With 60% of the regiment deployed on operations in Afghanistan, the Rear Operations Group in Bad Fallingbostel, northern Germany, led by Officer Commanding Major Steve Walters, formed up to pipe the last of the tanks out of the barracks that have been their home for nearly 30 years.
This is one of the first significant steps of the Army 2020 programme which sees the formation of the Adaptable and Reaction Forces.
The Commanding Officer, Lieutenant Colonel Ben Cattermole, spoke to his soldiers in Kabul with fond sadness at the departure of the Challenger 2 main battle tank but also of the great opportunities that will come as they rerole to light cavalry.
Lieutenant Colonel Cattermole said:
Today marks a historic day in our 335-year history as our 3 remaining Challenger 2 tanks leave Wessex Barracks in Bad Fallingbostel.
Since our last deployment on Challenger 2 in 2008, the regiment has continued to conduct armoured training but has frequently reroled to fulfil counter-insurgency and training operations in Iraq and Afghanistan.
So, today, 75 years from when our predecessors first took to tank soldiering we will hand over our tanks and focus entirely on our future as Britain’s leading light cavalry regiment.
We will integrate fully with the new Scottish and North Irish Yeomanry and shall stand together as Scotland’s Cavalry.
Corporal Stevie Barrett, who has qualified as a Challenger 2 driver, operator, gunner and most recently a crew commander, said:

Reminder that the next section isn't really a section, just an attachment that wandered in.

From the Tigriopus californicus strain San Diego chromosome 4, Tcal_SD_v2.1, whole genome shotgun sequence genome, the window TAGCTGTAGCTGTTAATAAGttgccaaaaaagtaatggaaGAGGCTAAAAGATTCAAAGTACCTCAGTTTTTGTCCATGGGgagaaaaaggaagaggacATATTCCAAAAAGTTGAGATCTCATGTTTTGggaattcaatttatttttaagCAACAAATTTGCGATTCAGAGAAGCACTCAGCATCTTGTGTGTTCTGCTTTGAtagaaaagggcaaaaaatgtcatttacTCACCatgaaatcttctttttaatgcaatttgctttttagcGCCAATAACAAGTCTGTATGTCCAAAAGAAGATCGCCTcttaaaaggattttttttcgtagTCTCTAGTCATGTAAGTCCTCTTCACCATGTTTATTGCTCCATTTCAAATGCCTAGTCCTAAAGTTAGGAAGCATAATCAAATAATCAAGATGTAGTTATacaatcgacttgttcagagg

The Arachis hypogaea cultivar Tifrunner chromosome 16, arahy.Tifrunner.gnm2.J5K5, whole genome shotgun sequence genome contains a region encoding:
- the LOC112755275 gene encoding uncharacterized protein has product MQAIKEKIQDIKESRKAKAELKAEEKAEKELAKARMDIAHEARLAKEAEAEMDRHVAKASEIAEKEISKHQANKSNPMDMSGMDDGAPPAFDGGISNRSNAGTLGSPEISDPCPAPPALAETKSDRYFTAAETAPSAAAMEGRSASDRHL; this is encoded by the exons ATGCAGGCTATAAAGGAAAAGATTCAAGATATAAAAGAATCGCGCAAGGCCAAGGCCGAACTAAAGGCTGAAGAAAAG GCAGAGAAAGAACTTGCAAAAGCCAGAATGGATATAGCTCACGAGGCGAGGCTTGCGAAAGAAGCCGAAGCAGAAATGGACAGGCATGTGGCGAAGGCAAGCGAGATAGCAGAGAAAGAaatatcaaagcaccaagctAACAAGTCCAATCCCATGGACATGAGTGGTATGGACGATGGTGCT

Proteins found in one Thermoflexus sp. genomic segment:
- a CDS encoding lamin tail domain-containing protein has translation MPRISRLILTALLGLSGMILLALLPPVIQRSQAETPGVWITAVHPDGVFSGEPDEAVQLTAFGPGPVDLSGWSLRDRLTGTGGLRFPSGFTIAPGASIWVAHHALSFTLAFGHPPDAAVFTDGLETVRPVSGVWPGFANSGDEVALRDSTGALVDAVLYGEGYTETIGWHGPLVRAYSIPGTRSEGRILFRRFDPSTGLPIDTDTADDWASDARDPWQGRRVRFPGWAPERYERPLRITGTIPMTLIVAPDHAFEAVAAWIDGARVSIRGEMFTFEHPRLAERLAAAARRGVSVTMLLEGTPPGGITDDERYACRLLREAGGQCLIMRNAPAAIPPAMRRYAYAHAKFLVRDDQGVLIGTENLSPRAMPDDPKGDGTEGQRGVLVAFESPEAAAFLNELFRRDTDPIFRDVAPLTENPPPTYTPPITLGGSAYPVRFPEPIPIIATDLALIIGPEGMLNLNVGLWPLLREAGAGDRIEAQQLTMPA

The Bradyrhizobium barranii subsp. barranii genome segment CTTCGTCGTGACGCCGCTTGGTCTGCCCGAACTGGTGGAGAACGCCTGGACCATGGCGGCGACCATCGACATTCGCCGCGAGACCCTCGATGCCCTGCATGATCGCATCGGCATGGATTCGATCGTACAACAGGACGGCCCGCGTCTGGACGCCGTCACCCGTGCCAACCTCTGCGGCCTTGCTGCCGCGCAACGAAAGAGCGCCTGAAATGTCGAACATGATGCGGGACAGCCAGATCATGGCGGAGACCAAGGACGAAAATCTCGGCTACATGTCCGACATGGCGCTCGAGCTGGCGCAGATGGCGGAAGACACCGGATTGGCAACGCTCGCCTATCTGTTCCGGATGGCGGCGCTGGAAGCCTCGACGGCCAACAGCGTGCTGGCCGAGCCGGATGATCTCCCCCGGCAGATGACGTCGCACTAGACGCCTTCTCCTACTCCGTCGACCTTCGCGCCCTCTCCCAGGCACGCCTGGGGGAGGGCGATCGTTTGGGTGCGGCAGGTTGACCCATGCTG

It’s a sad day for the regiment to be fair, as the tanks have been around for a very long time, but it’ll be good to go onto something new and a new role. The regiment is very capable of doing that and so it will be good to step up and move on.
I’m looking forward to the challenge ahead and doing something new will keep the guys interested. As part of the Rear Operations Group we will be doing instructors’ courses and commanders’ courses so that when the guys come back we can teach them.
Corporal Andy Stewart drove the first Jackal into Wessex Barracks to mark the regiment’s new start. He said:
This is a big part of the regiment’s history; it’s a big part of my history. When I came I started on tanks and I have been on operations in the Challenger 2 as well.
However, it’s quite exciting to be part of this whole new transition to working on a new platform (vehicle) and being here on the day when the regiment will move into the future.
I’ve had good times with the Jackal on operations and in my training. It is one of the few vehicles in the Army that genuinely put a smile on my face when I got to drive it. People think it looks vulnerable, but it’s really quick and really effective.
It is a really reliable piece of kit and you can tell a lot of money and preparation has been put into it to make sure the vehicle is ready for us. We’re moving on and everybody likes a challenge – that’s why you join the Army.